Therefore, fleets and e-mobility stakeholders need to jettison their current practice of relying on silos, with their in-vehicle security, or network security, since this is inadequate to meet the challenges of an increasingly complex environment. The only solution to keep these stakeholders ahead of the game is a single pane of glass approach that provides them a panoramic view of what is happening with their e-vehicles.

It is predicted that by 2030, 125 million electric vehicles will be on the road. Other statistics are equally impressive; with market research showing EV sales reaching 2.3 million vehicles, with 2.4 percent market penetration in 2019.

Yet, with so much promise comes a lot of peril. Ominously, in 2018, black hat attacks exceeded research-based white hat attacks for the first time, according to reports. A great deal of effort, research, and innovation in this domain is necessary to ensure malign actors don’t get the upper hand.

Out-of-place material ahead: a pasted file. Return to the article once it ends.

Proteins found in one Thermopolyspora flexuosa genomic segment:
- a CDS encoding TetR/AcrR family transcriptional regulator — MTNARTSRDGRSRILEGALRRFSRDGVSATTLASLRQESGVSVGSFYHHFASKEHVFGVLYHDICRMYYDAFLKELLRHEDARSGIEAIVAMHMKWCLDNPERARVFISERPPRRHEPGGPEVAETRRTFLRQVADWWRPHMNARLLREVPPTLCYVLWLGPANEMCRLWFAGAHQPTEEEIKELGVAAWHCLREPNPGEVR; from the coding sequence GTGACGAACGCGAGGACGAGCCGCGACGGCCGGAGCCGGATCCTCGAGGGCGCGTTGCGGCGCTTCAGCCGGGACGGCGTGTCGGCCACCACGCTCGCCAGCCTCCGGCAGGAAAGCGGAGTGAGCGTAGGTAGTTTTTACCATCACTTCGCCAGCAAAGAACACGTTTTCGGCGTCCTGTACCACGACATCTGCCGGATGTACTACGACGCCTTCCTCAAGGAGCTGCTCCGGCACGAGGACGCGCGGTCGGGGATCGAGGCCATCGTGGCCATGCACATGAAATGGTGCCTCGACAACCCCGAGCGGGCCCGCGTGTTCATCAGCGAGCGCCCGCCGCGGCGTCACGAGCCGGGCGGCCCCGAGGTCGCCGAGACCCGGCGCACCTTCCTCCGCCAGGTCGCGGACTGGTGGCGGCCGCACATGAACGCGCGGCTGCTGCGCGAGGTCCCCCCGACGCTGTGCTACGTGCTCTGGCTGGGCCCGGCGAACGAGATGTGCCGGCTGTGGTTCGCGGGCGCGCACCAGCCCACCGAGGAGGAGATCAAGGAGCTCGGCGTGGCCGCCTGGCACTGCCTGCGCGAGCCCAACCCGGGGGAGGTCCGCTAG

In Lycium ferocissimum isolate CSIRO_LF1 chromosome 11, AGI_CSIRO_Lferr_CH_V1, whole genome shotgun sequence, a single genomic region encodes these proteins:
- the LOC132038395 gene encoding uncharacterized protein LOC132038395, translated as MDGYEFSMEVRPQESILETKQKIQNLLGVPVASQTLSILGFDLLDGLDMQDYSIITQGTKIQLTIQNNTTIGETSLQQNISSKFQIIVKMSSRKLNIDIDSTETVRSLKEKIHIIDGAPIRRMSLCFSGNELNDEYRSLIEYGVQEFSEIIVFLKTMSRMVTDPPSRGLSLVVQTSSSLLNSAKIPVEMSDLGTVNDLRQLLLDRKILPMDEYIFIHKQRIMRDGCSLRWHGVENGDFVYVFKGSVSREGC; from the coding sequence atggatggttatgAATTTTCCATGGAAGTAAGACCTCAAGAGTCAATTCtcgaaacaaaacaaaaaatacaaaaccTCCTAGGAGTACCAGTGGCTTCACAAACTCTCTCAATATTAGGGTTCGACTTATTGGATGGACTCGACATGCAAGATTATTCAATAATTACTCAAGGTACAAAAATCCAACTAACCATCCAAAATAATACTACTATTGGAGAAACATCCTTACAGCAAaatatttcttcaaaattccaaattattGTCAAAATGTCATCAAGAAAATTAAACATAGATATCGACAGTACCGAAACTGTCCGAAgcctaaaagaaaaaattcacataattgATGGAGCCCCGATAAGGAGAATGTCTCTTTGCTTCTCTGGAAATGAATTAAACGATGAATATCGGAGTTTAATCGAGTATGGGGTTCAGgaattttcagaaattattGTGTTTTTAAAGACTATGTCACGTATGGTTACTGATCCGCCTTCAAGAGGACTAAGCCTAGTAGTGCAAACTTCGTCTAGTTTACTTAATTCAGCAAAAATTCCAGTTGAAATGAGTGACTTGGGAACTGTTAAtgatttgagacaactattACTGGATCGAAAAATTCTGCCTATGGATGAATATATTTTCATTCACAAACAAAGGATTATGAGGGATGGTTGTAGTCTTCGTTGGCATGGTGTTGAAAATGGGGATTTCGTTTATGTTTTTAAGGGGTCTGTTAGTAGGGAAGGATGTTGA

About the Author: 

Sam Bocetta is a freelance journalist specializing in U.S. diplomacy and national security, with emphasis on technology trends in cyberwarfare, cyberdefense, and cryptography.

About the Author

Sam Bocetta

Sam Bocetta is a freelance journalist specializing in U.S. diplomacy and national security, with emphases on technology trends in cyberwarfare, cyberdefense, and cryptography